General Dog and Cat Vaccine Information

Get a rabies vaccine for your dog—it’s the law. Rabies is a fatal—and preventable—disease that can be spread to humans by contact with saliva, so it’s mandatory in all 50 US states. Your veterinarian is bound by law to give your dog a rabies vaccine to protect you as well as your pet; if an unvaccinated dog is scratched or bitten by a wild animal, it can lead to your pet being quarantined or euthanized.

Titers, or quantitative antibody testing, can help determine your dog or cats’s protection from some diseases. Titer testing can help when a vaccination history is unknown. A positive result typically means the pet is considered protected. However, no test is 100% accurate, so in areas where these diseases run rampant, I may still recommend vaccinating. While titer testing for rabies is available, the law still requires that the dog be vaccinated since this is a fatal, zoonotic (i.e., can be spread to people) disease.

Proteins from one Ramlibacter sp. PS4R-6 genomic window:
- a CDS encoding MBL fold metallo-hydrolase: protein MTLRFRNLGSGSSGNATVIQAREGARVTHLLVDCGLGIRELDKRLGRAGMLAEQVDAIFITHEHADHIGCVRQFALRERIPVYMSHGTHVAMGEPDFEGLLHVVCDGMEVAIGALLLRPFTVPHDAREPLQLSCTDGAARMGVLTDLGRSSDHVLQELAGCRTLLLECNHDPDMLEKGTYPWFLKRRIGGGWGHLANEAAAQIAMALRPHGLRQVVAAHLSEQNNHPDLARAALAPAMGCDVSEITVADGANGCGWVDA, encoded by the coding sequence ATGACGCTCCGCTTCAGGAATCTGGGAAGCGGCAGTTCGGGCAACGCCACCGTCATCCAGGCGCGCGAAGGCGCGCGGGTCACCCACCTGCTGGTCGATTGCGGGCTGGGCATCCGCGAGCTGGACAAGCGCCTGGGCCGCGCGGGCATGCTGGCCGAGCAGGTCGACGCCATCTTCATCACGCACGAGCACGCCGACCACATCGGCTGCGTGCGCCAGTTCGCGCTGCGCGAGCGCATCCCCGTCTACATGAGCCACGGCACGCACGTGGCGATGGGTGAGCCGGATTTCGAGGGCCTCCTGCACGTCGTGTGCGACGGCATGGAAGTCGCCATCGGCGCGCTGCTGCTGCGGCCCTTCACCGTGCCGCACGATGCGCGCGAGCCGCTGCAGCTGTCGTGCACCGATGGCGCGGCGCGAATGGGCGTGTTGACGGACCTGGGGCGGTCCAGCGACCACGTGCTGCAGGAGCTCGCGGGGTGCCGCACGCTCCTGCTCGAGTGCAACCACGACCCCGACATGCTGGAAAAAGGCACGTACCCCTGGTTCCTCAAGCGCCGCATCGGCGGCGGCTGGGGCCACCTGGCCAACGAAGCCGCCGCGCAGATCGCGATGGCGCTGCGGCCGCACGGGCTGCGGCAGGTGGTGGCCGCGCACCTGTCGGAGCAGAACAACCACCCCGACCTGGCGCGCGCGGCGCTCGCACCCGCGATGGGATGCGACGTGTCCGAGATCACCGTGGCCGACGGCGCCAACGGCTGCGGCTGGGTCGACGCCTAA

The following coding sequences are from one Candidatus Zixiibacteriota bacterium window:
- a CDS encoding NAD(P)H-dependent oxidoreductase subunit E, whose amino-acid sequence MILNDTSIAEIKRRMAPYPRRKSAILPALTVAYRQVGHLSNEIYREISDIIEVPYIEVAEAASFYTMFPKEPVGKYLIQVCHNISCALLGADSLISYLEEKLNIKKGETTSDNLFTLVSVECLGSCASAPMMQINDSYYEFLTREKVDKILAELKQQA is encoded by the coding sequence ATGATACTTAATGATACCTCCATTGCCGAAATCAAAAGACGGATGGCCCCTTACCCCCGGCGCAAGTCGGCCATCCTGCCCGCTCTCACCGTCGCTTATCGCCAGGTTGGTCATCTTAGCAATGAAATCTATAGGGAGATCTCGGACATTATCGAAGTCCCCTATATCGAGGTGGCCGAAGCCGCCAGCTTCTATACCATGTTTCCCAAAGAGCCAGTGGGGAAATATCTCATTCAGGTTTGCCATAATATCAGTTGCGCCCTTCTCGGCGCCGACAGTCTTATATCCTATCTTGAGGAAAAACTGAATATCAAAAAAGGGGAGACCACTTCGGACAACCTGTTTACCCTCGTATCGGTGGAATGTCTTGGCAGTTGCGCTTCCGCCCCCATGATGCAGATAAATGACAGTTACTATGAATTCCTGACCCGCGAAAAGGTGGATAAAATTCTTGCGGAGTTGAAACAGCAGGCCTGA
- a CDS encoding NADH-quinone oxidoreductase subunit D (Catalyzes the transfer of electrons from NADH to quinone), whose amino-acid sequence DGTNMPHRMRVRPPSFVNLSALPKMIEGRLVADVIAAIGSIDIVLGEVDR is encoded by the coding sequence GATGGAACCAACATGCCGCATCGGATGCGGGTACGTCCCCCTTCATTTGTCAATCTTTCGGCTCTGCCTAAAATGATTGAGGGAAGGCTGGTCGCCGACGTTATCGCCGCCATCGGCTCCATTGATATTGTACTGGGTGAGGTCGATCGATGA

Some vaccines only need boosters every three years. For example, DHPP, a combination of distemper, adenovirus, and parvovirus vaccine for dogs or the FVRCP vaccine for cats, can be given every three years after the pet has completed the initial series of inoculations. An animal’s immunity is as individual as they are, so if you want to have more certainty that they are protected, have a titer performed to measure the amount of antibody response they have to these diseases.

Protect at-risk dogs annually from certain complex diseases. If your dog is at risk for Lyme disease, leptospirosis, influenza and/or Bordetella (kennel cough), you’ll want to vaccinate him every 6 months or every year, instead of every three years.

Serious vaccine reactions are rare. The risk of contracting a dangerous disease by not vaccinating a dog or cat outweighs the risk of the vaccine.  Please seek veterinary help immediately if your pet vomits, develops hives, facial swelling or difficulty breathing after vaccination.

Don’t administer vaccines to your pet by yourself. While vaccines are available through sources other than your veterinarian, they may not protect your pet against disease unless they are properly stored, handled, and administered.

Smaller doses of a vaccine do not help prevent adverse reactions in small dogs.  In fact, the entire dose of a vaccine is necessary to produce protective immunity.

*Excerpts printed with permission from the American Association of Feline Practitioners, Vaccine Guidelines 2006 revised 2013.

Elyse KentComment